Thursday, January 26, 2012
Remember the name Amanda Trujillo.
Amanda Trujillo is a transplant nurse and patient advocate in Phoenix, Arizona. That is, she was.
Trujillo was fired in Spring 2011, lost her license, and cannot at present hold another nursing position in Arizona. And it seems that she was fired for being a transplant nurse advocating for a dying patient. Calling it ironic doesn’t do it justice.
Trujillo’s advocacy was either in defiance of, or at least without regard for, a transplant physician who had other plans for the patient that involved surgery and certain realities of post-surgical care about which the patient was not aware. Trujillo admits that the physician’s concerns were not hers, and she clearly has strong feelings about how unaddressed revenue pressures can compromise institutional ethics and practices. What also is clear is that the best interests of the patient were Trujillo’s priority. Which is pretty much what I want in a nurse.
Trujillo apparently informed the patient about alternatives. More to the point, she had an open and honest dialogue about the patient’s wishes. What would seem to be a requirement for informed consent was somehow against the practices of this physician and Banner Health, the corporate owner of the hospital. And the physician became irate that the patient wanted to pursue alternatives to surgery.
Before the age of social networking, it would be easy to imagine this story never seeing the light of day, and Trujillo struggling in anonymity as an unemployed mother. But the blogosphere and Twitterers have recently become sufficiently engaged in Trujillo’s case to force postponement of a hearing that was scheduled Tuesday at the Arizona State Board of Nursing.
There is something of an Occupy Patient Advocacy building among social networking nurses, and at their center are Kevin Ryan and his colleagues at innovativenurse.com, whose open letter of support for Trujillo to the Arizona nursing board has gone viral, as has Trujillo’s own letter. Search the hash tag #NurseUp for a sense of this movement.
Ryan wrote: “It appears that Amanda Trujillo evaluated the health status of her patient based on her own clinical assessments and also data collected while being treated by the medical team at Ms. Trujillo’s place of employment during this time. It also appears from the information that Amanda Trujillo provided health teaching, counseling, and advocacy for her patient, which to my understanding of the Nurse Practice Act is well within her scope of practice.”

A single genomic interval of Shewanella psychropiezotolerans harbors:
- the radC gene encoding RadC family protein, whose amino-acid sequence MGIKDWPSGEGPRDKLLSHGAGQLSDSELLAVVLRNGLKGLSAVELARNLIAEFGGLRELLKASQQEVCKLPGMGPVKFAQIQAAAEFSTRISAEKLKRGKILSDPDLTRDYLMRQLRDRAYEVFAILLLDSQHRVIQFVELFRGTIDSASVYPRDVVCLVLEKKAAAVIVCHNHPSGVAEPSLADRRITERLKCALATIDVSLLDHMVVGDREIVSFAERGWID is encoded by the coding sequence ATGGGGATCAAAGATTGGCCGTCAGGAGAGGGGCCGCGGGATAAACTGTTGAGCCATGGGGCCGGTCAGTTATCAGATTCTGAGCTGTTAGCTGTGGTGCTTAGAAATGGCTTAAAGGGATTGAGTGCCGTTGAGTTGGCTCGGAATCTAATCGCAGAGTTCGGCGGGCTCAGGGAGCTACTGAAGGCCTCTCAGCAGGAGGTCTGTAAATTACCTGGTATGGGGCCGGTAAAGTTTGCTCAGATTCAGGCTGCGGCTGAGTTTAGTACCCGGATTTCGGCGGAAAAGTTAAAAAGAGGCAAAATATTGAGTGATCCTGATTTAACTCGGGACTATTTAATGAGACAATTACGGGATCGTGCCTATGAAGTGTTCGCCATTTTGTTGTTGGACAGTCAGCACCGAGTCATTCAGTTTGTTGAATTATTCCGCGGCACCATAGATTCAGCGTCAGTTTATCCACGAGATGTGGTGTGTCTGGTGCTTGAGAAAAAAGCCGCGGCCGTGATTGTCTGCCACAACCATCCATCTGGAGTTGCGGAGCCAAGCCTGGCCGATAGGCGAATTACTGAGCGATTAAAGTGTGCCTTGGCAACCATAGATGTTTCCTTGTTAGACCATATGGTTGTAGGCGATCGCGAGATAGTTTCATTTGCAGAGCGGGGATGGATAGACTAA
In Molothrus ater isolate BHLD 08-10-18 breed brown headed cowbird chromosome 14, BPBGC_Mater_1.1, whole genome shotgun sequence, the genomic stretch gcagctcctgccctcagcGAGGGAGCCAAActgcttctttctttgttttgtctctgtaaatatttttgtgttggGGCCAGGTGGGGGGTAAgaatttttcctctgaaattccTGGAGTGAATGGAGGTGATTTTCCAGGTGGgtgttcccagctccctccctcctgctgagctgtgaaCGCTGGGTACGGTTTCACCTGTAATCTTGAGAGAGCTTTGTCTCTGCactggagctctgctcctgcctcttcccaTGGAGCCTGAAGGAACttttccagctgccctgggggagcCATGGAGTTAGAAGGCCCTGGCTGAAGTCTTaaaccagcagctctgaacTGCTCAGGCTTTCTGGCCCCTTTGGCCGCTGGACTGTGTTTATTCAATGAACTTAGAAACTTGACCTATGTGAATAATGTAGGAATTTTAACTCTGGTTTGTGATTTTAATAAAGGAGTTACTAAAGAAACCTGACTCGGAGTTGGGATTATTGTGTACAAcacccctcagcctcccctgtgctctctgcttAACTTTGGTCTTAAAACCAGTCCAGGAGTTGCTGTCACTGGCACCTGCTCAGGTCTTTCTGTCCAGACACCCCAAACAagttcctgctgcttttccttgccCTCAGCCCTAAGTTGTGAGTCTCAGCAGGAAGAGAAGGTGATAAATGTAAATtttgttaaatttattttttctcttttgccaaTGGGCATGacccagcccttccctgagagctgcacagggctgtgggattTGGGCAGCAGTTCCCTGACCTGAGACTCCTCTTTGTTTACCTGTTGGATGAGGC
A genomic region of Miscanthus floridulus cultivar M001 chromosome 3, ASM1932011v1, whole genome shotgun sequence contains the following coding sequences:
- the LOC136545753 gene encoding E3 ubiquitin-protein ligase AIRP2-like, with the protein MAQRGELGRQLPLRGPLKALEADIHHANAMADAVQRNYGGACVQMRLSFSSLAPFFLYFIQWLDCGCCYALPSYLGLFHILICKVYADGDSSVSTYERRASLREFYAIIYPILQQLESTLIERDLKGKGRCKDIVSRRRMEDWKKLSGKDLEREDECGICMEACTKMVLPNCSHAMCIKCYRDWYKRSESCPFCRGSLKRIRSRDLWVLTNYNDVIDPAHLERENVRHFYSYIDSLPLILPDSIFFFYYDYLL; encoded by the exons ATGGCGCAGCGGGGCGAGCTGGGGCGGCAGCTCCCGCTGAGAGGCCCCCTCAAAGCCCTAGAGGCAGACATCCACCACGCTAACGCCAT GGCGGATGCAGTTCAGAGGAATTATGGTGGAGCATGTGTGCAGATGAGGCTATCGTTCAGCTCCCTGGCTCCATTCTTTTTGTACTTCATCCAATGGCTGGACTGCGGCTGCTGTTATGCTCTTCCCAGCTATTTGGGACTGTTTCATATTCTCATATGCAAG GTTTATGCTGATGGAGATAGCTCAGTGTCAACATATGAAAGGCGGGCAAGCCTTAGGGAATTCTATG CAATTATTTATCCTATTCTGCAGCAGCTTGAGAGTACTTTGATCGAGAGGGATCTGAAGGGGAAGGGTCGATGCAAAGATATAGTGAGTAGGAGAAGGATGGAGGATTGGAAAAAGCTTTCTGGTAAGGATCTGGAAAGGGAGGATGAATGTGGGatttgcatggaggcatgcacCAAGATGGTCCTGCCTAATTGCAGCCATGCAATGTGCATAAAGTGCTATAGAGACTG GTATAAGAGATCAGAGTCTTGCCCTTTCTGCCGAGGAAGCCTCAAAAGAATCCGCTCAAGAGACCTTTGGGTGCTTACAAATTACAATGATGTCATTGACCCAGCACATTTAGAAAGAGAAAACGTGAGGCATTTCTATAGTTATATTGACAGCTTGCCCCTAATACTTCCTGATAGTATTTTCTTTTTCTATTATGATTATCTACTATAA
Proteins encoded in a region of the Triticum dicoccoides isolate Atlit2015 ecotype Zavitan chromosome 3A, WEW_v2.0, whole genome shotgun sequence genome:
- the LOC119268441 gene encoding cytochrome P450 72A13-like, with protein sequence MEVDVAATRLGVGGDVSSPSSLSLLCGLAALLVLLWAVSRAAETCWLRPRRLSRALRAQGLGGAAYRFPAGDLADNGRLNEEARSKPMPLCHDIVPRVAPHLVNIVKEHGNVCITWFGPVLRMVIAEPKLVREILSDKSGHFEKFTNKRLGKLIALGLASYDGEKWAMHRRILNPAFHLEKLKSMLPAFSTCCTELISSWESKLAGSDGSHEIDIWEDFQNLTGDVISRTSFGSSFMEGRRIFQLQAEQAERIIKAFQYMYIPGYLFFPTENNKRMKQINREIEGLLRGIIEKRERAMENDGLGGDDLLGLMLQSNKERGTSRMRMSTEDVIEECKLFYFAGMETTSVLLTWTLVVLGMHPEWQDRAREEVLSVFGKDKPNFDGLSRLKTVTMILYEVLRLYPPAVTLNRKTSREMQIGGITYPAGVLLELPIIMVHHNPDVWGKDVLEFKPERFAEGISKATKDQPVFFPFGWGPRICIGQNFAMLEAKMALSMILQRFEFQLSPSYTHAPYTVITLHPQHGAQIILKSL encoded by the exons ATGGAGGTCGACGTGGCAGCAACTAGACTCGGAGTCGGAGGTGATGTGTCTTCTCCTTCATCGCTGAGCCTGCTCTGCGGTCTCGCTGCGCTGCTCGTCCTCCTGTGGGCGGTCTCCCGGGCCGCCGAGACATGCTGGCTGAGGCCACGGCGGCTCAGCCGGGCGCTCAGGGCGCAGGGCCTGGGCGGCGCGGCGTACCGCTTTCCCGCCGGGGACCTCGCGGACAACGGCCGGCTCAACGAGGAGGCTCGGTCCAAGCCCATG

Ryan added: “I am not in any way assuming that the treating physician was negligent, however considering that this is, and should have been a collaborative approach in the patient’s care, Amanda Trujillo was making her own nursing diagnosis based on her clinical assessment, which again to my knowledge is within her scope of practice as a registered nurse. She apparently discovered a deficit in her patient’s knowledge about their treatment options, and it appears that she acted ethically in supporting her patient’s wishes to seek additional information, and referred the patient to a case management specialist as per protocol.”
Trujillo says the hearing was postponed so that she could undergo a psychological evaluation.
I’m blogging about this today as I try to clear space to listen in on the Conversation Project at Boston’s Institute for Healthcare Improvement, an effort to promote the end-of-life conversation. The Conversation Project essentially exists because Americans are so inept at discussing death. That today’s program takes place while a nurse fights for a career cut short because she engaged in such a conversation is more than ironic. It’s tragic.
I listened to an MP3 of an RN.FM interview with Trujillo, and found her to be eloquent, thoughtful, and to make a strong case for her personal ethics. At intervals throughout the interview, her young daughter competes for her attention in the background.
Trujillo has been cut off from her former employer, and says “none of my colleagues will have anything to do with me.” She heard that her patient was denied a hospice consult. In the process of being fired, Trujillo says, she was grilled about definitions of hospice and palliative care. And she was told she was responsible for “messing up the hard work” of the doctors and staff -- by informing a dying patient about options.
Her story offers a troubling look into how a system discourages advocacy and open communication, with economics lurking in the shadows.
Wrote one nurse in a comment on Ryan’s blog: “How can the business of medicine or healthcare even consider replacing primary care physicians with nurse practitioners if no one can stop a doctor from intimidating a nurse, and having her fired because she educated or gave the patient a choice he or she didn't. What good is more education for nurses if we are going to be stopped and chastised when we do what our code of ethics demands that we do. That is to advocate and educate a patient.”
By Paul McLean at 11:37 AM